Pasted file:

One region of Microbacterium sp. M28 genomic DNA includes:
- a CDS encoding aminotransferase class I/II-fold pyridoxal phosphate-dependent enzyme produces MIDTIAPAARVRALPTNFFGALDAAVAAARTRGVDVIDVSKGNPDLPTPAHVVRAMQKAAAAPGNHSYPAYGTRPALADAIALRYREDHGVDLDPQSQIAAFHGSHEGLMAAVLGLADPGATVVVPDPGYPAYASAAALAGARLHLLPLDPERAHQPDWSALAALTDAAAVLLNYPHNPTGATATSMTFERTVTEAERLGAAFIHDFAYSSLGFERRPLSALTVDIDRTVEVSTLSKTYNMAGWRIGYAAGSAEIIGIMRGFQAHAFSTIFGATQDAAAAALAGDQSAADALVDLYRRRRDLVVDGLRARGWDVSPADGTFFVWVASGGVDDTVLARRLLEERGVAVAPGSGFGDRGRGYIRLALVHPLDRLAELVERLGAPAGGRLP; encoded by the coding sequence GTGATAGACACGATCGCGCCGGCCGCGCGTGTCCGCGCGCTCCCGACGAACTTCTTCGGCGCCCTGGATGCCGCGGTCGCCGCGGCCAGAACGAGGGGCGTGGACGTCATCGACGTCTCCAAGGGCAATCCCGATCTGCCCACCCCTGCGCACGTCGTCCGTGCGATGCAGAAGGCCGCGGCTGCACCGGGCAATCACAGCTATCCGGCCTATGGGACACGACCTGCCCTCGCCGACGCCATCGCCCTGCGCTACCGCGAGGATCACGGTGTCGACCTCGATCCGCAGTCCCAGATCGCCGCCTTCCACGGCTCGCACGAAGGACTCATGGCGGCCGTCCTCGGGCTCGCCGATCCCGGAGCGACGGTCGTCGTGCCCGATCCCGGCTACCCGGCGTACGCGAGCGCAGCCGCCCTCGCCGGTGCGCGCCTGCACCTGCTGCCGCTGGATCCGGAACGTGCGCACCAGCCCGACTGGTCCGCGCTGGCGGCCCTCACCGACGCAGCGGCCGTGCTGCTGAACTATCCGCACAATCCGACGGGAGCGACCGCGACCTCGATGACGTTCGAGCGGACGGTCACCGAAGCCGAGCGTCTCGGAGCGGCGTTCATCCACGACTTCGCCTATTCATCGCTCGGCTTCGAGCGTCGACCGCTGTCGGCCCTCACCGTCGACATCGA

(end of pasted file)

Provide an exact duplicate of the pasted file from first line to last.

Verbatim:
One region of Microbacterium sp. M28 genomic DNA includes:
- a CDS encoding aminotransferase class I/II-fold pyridoxal phosphate-dependent enzyme produces MIDTIAPAARVRALPTNFFGALDAAVAAARTRGVDVIDVSKGNPDLPTPAHVVRAMQKAAAAPGNHSYPAYGTRPALADAIALRYREDHGVDLDPQSQIAAFHGSHEGLMAAVLGLADPGATVVVPDPGYPAYASAAALAGARLHLLPLDPERAHQPDWSALAALTDAAAVLLNYPHNPTGATATSMTFERTVTEAERLGAAFIHDFAYSSLGFERRPLSALTVDIDRTVEVSTLSKTYNMAGWRIGYAAGSAEIIGIMRGFQAHAFSTIFGATQDAAAAALAGDQSAADALVDLYRRRRDLVVDGLRARGWDVSPADGTFFVWVASGGVDDTVLARRLLEERGVAVAPGSGFGDRGRGYIRLALVHPLDRLAELVERLGAPAGGRLP; encoded by the coding sequence GTGATAGACACGATCGCGCCGGCCGCGCGTGTCCGCGCGCTCCCGACGAACTTCTTCGGCGCCCTGGATGCCGCGGTCGCCGCGGCCAGAACGAGGGGCGTGGACGTCATCGACGTCTCCAAGGGCAATCCCGATCTGCCCACCCCTGCGCACGTCGTCCGTGCGATGCAGAAGGCCGCGGCTGCACCGGGCAATCACAGCTATCCGGCCTATGGGACACGACCTGCCCTCGCCGACGCCATCGCCCTGCGCTACCGCGAGGATCACGGTGTCGACCTCGATCCGCAGTCCCAGATCGCCGCCTTCCACGGCTCGCACGAAGGACTCATGGCGGCCGTCCTCGGGCTCGCCGATCCCGGAGCGACGGTCGTCGTGCCCGATCCCGGCTACCCGGCGTACGCGAGCGCAGCCGCCCTCGCCGGTGCGCGCCTGCACCTGCTGCCGCTGGATCCGGAACGTGCGCACCAGCCCGACTGGTCCGCGCTGGCGGCCCTCACCGACGCAGCGGCCGTGCTGCTGAACTATCCGCACAATCCGACGGGAGCGACCGCGACCTCGATGACGTTCGAGCGGACGGTCACCGAAGCCGAGCGTCTCGGAGCGGCGTTCATCCACGACTTCGCCTATTCATCGCTCGGCTTCGAGCGTCGACCGCTGTCGGCCCTCACCGTCGACATCGA